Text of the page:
Honestly (ha!), after the events, revelations, and embarrassing re-broadcasts of Staggering Wrongness that we've witnessed over the last week or so, I've come to think that we ought to view Jim Cramer's ridicule via the Daily Show as a mere warm-up, an amuse-bouche to whet our collective justice-seeking appetite.
Because look at this. Go on, watch it. And then tell me why these folks--Cramer, in this case--are different from any other mid-level criminal-for-hire. Exactly--they're not. They're just garden-variety perps with manicures and pinpoint Oxford shirts. They're Money Honeys and Street Sweeties who've finally caused enough bottomless cavities that their eroded metiér is now collapsing in on itself.
Via the HuffPo comes this footage of a Jim Cramer interview, aired on TheStreet.com TV in 2006:
The money quotes (so to speak) (emphasis mine):
On manipulating the market: "A lot of times when I was short at my hedge fund, and I was positioned short, meaning I needed it down, I would create a level of activity before hand that could drive the futures."
On falsely creating the impression a stock is down (what he calls "fomenting"): "You can't foment. That's a violation... But you do it anyway because the SEC doesn't understand it." He adds, "When you have six days and your company may be in doubt because you are down, I think it is really important to foment."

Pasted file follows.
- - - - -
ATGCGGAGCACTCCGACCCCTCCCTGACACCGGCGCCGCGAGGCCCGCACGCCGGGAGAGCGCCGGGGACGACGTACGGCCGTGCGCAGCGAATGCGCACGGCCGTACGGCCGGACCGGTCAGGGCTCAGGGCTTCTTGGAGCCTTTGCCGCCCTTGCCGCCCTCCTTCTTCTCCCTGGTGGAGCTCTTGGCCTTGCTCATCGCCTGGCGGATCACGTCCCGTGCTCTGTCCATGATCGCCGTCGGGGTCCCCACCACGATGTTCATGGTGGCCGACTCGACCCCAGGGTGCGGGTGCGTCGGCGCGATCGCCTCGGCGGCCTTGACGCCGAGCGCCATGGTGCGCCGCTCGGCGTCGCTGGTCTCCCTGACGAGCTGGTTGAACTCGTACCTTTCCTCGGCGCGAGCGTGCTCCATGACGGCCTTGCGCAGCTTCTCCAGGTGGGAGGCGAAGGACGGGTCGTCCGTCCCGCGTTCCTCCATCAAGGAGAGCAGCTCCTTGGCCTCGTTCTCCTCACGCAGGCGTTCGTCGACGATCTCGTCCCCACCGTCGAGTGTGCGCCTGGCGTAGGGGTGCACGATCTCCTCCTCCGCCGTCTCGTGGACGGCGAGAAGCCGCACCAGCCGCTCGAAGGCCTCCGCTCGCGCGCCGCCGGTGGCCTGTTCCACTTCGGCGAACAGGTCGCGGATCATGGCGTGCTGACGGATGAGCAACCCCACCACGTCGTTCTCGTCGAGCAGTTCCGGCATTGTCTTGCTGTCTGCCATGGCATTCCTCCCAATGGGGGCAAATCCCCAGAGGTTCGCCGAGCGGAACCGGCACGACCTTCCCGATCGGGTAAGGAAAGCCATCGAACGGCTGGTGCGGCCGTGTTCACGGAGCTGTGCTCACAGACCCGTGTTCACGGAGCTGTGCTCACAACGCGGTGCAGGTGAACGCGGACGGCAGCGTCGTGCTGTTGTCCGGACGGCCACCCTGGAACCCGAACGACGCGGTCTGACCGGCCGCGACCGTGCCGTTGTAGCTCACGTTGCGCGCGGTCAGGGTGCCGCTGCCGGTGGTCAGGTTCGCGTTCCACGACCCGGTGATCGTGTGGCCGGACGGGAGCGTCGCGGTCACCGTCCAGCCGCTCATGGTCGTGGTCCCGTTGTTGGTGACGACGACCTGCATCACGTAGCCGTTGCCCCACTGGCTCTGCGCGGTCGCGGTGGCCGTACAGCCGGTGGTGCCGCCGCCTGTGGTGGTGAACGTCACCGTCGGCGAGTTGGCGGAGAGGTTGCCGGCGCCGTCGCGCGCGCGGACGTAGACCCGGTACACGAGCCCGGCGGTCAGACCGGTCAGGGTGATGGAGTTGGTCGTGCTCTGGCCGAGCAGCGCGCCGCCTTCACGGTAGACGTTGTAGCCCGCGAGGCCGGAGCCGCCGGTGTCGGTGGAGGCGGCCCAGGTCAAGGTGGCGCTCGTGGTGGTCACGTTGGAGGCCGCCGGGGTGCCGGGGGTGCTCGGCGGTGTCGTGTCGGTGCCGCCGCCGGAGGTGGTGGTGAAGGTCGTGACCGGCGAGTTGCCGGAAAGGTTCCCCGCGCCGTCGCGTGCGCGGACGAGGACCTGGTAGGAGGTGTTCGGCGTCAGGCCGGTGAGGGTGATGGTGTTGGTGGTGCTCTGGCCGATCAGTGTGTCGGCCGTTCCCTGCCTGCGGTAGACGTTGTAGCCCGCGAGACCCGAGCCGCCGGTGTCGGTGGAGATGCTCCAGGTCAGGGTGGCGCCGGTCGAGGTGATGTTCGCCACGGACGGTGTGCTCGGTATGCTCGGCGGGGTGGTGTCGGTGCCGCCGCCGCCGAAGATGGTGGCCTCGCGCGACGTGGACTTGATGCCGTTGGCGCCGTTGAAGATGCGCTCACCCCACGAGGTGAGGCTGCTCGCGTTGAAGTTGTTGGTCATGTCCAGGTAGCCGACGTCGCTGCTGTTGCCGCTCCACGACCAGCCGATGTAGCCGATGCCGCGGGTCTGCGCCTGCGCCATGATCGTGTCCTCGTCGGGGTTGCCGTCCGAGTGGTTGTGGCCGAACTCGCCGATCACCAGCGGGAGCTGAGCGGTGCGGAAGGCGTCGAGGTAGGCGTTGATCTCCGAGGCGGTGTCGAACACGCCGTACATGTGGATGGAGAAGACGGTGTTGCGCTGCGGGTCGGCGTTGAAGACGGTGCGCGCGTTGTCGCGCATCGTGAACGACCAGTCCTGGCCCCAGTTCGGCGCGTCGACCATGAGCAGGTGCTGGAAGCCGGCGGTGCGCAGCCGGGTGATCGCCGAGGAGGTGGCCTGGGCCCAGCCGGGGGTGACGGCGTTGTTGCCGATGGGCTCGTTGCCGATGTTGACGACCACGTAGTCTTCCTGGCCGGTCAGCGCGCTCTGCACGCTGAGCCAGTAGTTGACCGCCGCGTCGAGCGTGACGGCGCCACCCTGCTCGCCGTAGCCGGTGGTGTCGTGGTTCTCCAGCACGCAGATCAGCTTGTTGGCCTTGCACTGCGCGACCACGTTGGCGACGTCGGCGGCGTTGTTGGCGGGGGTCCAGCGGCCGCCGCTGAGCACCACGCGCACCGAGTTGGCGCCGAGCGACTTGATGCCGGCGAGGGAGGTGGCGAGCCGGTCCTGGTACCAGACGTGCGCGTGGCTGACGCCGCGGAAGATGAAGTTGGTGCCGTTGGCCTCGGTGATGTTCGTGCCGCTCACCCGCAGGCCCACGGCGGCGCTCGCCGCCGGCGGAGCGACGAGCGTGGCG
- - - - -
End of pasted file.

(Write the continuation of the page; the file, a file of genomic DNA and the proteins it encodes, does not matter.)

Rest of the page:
On the truth: "What's important when you are in that hedge fund mode is to not be doing anything that is remotely truthful, because the truth is so against your view - it is important to create a new truth to develop a fiction," Cramer advises.
*It's been more than twenty years since I got my Series 7 License, but Rule 10B-5 of the Securities Exchange Act of 1934 is not something you tend to forget, and Wiki is always there to remind you of the precise language:
Rule 10b-5: Employment of Manipulative and Deceptive Practices
It shall be unlawful for any person, directly or indirectly, by the use of any means or instrumentality of interstate commerce, or of the mails or of any facility of any national securities exchange,
(a) To employ any device, scheme, or artifice to defraud,
(b) To make any untrue statement of a material fact or to omit to state a material fact necessary in order to make the statements made, in the light of the circumstances under which they were made, not misleading, or
(c) To engage in any act, practice, or course of business which operates or would operate as a fraud or deceit upon any person,
in connection with the purchase or sale of any security.
So, what do you think--paper or plastic? I'm referring to the question of prison-issue coffee-cups. Plastic can leach chemicals into the java, and paper tends to burn the hand (unless the coffee is lukewarm). Metal is probably not a good idea--they'll be rattling them against the bars all night long, something I wouldn't wish on even the meanest privately-contracted warden.